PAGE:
Stuc a' Chroin and Ben Vorich

Stuc a' Chroin and Ben Vorich

Tuesday, 20 November 2018

Wednesday 13 November - Pairney, the Heuch of Coul, Ben Effrey and Beld Hill

Parking at Pairney Farm without obstructing gates was not easy and would be well nigh impossible for more than two cars but after trying different spots we were finally happy that we would not incur the wrath of the farmer and off we went up the track towards the farm.

Our destination was Ben Effrey, locally pronounced, Affrey and readers may recall that we paid a visit to this little hill and Craig Rossie in August by a longer route from Dunning Glen. The post can be found here.

Nearly everyone who approaches either Craig Rossie or Effrey from Pairney mentions the free ranging bulls and although neither of us has fear of bulls or cattle, we are cautious since obviously they can do serious harm to say the least. If calves are around, well, that's a different matter altogether and a very wide berth advisable. Today these fine beasts were in the field relaxing.

Beyond the farm buildings we came across lots of farm machinery and various discarded pallets, tyres etc and lying just across the Pairney Burn and dropping into its waters, the crags of The Heuch of Coul. These are much more impressive than the photograph in Angus Watson's, The Ochils, would suggest but I doubt there a climbs here and, similarly, the impressive quarry crag, overhanging in places, looked untouched. Can't imagine that being the case if it were south of the border.

The Heuch of Coul

The steep quarry crag

To my right lies a hill fort

The track soon emerged into more open country giving excellent views to the hills behind Crieff and to the more distant hills around Loch Earn.

Crieff hills 

Beautiful larch trees frame a view to the Loch Earn Hills

Our plan had been to continue to the gorse-covered lower slopes of Beld Hill and go over it to Ben Effrey, but we came across an unmarked ATV track long before that point and couldn't resist since it would take us on a direct line to the summit. In fact the ATV track turned out to be no more than access to some grazings and petered out quickly, but it pointed us in the direction of the remains of a clachan where we paused before starting up the steepish slopes of heather, moss and blaeberry.

Ben Effrey

Looking down on the remains of the clachan 

Craig Rossie
After a few photographs we made for Beld Hill, a favoured place for the local cattle and on our way back to rejoin the outward track. By the time we reached it, the sky had clouded over and we now felt the full chill of the wind so donned our ME jackets for the walk back to the car. However, we couldn't pass the fort without a look and quickly found evidence of excavations which appeared to have taken place not so long ago.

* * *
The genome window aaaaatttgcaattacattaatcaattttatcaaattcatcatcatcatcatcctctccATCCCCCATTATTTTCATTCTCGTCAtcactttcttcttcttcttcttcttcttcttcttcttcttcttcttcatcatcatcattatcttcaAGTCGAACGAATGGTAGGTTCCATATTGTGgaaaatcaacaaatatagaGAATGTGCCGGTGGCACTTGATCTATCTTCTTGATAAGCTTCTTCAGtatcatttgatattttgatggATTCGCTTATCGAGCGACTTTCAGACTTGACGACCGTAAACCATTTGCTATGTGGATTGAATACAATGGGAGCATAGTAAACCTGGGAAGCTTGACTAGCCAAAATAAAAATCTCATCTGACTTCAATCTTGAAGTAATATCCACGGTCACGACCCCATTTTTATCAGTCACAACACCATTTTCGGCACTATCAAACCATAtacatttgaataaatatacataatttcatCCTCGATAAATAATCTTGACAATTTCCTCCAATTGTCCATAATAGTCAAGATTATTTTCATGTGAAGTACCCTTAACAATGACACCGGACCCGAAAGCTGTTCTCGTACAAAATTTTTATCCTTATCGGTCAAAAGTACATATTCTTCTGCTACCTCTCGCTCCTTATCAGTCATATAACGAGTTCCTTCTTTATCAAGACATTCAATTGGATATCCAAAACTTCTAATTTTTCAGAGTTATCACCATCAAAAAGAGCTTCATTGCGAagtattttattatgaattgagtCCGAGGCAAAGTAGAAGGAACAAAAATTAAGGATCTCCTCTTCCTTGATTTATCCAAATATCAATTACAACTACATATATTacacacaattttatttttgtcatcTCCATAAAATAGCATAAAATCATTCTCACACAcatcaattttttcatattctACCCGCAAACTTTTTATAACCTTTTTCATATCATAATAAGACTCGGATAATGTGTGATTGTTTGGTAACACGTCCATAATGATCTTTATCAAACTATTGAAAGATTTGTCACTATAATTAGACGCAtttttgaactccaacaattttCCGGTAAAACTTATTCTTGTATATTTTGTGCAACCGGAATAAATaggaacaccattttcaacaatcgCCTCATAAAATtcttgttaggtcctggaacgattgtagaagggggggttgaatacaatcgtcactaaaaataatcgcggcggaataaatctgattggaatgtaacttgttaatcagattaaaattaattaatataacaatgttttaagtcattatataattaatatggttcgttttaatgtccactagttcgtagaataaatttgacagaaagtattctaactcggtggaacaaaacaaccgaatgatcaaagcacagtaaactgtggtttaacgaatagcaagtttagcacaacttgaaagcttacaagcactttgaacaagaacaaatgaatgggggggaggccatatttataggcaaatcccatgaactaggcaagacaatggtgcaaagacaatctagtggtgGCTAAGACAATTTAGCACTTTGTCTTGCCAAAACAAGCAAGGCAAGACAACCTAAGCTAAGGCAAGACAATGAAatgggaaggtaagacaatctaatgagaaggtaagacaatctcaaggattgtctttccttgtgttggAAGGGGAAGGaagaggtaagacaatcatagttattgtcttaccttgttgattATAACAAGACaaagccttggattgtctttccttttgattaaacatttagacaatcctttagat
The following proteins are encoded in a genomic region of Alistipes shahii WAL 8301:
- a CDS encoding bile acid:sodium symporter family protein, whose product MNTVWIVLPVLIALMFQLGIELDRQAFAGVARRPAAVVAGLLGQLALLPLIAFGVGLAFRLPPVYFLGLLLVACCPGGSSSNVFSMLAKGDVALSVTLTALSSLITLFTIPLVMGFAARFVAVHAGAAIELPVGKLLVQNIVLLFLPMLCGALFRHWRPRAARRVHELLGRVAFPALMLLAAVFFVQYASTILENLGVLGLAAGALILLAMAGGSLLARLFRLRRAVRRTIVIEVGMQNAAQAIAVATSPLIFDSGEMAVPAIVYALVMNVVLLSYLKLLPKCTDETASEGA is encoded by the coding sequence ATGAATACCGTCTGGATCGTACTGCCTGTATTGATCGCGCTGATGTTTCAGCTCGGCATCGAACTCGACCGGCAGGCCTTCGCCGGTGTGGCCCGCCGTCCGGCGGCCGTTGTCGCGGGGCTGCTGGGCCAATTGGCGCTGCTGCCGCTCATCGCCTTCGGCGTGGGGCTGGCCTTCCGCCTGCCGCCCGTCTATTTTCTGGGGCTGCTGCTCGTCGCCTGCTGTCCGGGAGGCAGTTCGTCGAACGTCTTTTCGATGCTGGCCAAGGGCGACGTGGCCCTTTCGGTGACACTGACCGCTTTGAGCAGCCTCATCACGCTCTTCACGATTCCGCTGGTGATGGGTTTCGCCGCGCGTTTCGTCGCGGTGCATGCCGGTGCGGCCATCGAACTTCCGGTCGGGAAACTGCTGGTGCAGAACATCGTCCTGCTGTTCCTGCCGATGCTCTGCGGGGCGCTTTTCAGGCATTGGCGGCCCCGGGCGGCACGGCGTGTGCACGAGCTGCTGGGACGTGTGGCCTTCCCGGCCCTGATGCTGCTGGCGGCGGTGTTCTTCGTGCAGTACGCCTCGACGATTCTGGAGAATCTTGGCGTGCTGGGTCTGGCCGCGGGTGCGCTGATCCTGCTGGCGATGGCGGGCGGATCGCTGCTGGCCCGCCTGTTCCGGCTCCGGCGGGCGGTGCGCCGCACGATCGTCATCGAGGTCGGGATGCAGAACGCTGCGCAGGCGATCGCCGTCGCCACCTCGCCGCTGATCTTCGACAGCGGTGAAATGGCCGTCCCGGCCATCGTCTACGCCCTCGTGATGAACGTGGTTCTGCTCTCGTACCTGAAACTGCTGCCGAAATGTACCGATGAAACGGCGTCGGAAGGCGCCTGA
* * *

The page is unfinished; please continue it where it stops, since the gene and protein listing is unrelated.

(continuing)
The site of the fort - at the far end of the escarpment below
Nearly back at the farm and blue sky again

Way to the fort - up left by the wall then right

The site is more clearly delineated than the photo shows but the location of the old walls was discernible

One of the recent excavation sites.
By now we were so close to the car that we decided to have our tea and rolls there rather than try to find a sheltered location. We watched cars speed by and wondered if the drivers had ever heard of 'being able to stop on your side of the road in the distance you can see to be clear'. Obviously not.

I have no doubt we will be back here sometime for another ascent of Craig Rossie and a general look around.

I have now uploaded my first post to my new plastic modelling blog and another is due soon.

Wednesday, 7 November 2018

Monday 5 November - A quick nip up West Lomond Hill

The Fife Lomonds looked a better bet than the Ochils today given gloomy skies at home. The forecast for some sunshine later on we took with a pinch of salt and threw in little bit of hope for good measure.

Craigmead car park, reached by a narrow road from the conservation village of Falkland, was empty bar a car and a Fife Council mini-bus, the driver waiting for the return of a school group we surmised.
Sure enough just as we reached the gate giving access to the open grassy hillside, a small group arrived back from we know not where, one of them stripped to the waist. I had four layers on.

West Lomond Hill was nowhere to be seen though we reckoned, wrongly, that it would show itself eventually.

East Lomond - maybe we chose the wrong hill today

No sign of West Lomond

To the south lie Harperleas Reservoir and Ballo Reservoirs

West Lomond Hill - about as good as it got

Lots of moorland but we have rarely seen much wildlife here

Into the murk - well not too murky really

We had just finished taking some photos at the top and were preparing to leave when a couple with three lovely dogs arrived by a route from the west. They told us of various changes on that side of the hill: fences being erected with no stiles, routes closed because of tree felling, people not looking after the place and so on. It's many years since we used the routes he described from Kinesswood via Bishop Hill or Glen Vale but I recall them as being very worth while alternatives to ours so it's a pity if they are being spoiled.

Various small shelters have been built testifying to the popularity of this hill

As good as it got, so not bad really

We left the summit to the large group of elderly walkers who'd assembled at the cairn and back at the car decided that a stop in Falkland would round off a very enjoyable half day. It's a pretty place and justifiably popular with tourists in summer.

Local preparations for Armistice Day

Falkland Palace

Many a beer I've had in here - but not today